However, the backlash goes further than merely rolling back gains for women achieved through the feminist revolts of the 1970s. With the Supreme Court’s decision in Dobbs, at least 26 states in the US have released so-called trigger or sleeper laws, banning abortion outright or severely restricting abortion rights, even in cases of rape or incest. 

Although California, Oregon and Washington (the West Coast’s so-called Abortion Rights Firewall) as well as New York City have invited women to these outposts for abortion care, these sleeper laws, once triggered,  aim to criminalise women seeking abortions who travel across state lines, although none of these laws do so explicitly at the moment. 

Medicated abortion procedures, using abortion pills, which account for at least half of all abortions in the US, are almost certainly also in the firing line. 

The point is not simply, as Tish Harrison Warren has written in her weekly newsletter on religious issues for the New York Times, that “[b]odily autonomy is limited by our obligation to not harm others,” i.e. that women must be prepared to sacrifice themselves for the common good.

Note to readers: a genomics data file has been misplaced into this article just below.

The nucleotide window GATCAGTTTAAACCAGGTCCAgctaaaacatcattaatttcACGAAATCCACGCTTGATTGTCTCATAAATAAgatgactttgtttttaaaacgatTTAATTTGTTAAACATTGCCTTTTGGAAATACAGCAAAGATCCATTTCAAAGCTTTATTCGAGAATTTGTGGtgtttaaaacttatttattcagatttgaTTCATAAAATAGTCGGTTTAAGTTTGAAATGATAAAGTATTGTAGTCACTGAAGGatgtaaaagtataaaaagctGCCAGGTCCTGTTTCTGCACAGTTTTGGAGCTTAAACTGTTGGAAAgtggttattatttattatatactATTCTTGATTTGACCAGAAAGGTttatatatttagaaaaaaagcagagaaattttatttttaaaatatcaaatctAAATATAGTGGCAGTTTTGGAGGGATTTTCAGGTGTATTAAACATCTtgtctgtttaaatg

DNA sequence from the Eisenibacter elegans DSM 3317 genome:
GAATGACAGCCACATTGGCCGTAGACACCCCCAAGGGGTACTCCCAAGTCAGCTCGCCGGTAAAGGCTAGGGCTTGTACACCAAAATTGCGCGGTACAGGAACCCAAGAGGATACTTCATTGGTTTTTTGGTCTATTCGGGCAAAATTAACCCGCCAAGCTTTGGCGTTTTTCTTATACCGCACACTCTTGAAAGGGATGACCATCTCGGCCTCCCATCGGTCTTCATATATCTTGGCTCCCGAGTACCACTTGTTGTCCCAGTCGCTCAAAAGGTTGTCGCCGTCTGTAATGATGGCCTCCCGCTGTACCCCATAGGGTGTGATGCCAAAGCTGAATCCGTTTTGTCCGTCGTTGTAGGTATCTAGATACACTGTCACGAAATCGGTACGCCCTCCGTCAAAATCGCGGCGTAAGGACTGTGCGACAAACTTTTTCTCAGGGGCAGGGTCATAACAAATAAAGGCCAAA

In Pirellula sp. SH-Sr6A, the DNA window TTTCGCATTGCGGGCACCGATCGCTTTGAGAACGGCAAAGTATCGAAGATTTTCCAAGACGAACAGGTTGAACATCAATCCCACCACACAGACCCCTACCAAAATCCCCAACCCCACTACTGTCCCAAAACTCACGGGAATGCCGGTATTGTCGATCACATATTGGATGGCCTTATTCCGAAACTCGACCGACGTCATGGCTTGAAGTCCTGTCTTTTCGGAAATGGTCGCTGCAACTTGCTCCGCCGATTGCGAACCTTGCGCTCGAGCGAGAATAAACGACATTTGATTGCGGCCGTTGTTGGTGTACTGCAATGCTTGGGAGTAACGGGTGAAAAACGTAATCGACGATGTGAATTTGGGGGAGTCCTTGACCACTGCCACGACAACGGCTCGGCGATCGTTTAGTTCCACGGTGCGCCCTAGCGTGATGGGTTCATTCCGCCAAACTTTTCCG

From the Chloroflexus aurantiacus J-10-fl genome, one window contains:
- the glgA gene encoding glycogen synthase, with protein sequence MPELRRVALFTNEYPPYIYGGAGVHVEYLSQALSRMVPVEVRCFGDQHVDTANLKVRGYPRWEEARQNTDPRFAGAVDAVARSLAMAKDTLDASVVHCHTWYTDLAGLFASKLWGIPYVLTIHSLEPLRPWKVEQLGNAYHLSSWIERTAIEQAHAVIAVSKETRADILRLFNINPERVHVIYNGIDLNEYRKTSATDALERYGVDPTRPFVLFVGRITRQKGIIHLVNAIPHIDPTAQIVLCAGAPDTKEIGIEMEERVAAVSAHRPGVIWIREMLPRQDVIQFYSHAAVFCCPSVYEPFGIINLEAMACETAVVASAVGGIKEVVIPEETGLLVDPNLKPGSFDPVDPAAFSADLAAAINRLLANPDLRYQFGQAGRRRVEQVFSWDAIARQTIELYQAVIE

Jia Tolentino, writing for The New Yorker, opines that “we are entering an era not just of unsafe abortions but of the widespread criminalization of pregnancy.” 

She is correct in pointing out the dangers of state-sponsored surveillance and criminalisation of pregnant women. This includes the potential prosecution of abortion providers and well-meaning friends. Many trigger laws allow private citizens to sue anyone who helps a pregnant woman to obtain an abortion elsewhere and who are in turn rewarded with $10 000 for their troubles. 

It has also been suggested, correctly in my view, that the women who would be most penalised by this new policy direction are low-income, black and Hispanic women. Indeed, the closest legal instrument to this new development in Dobbs is the Fugitive Slave Act of 1793, enacted around the time of the French Revolution.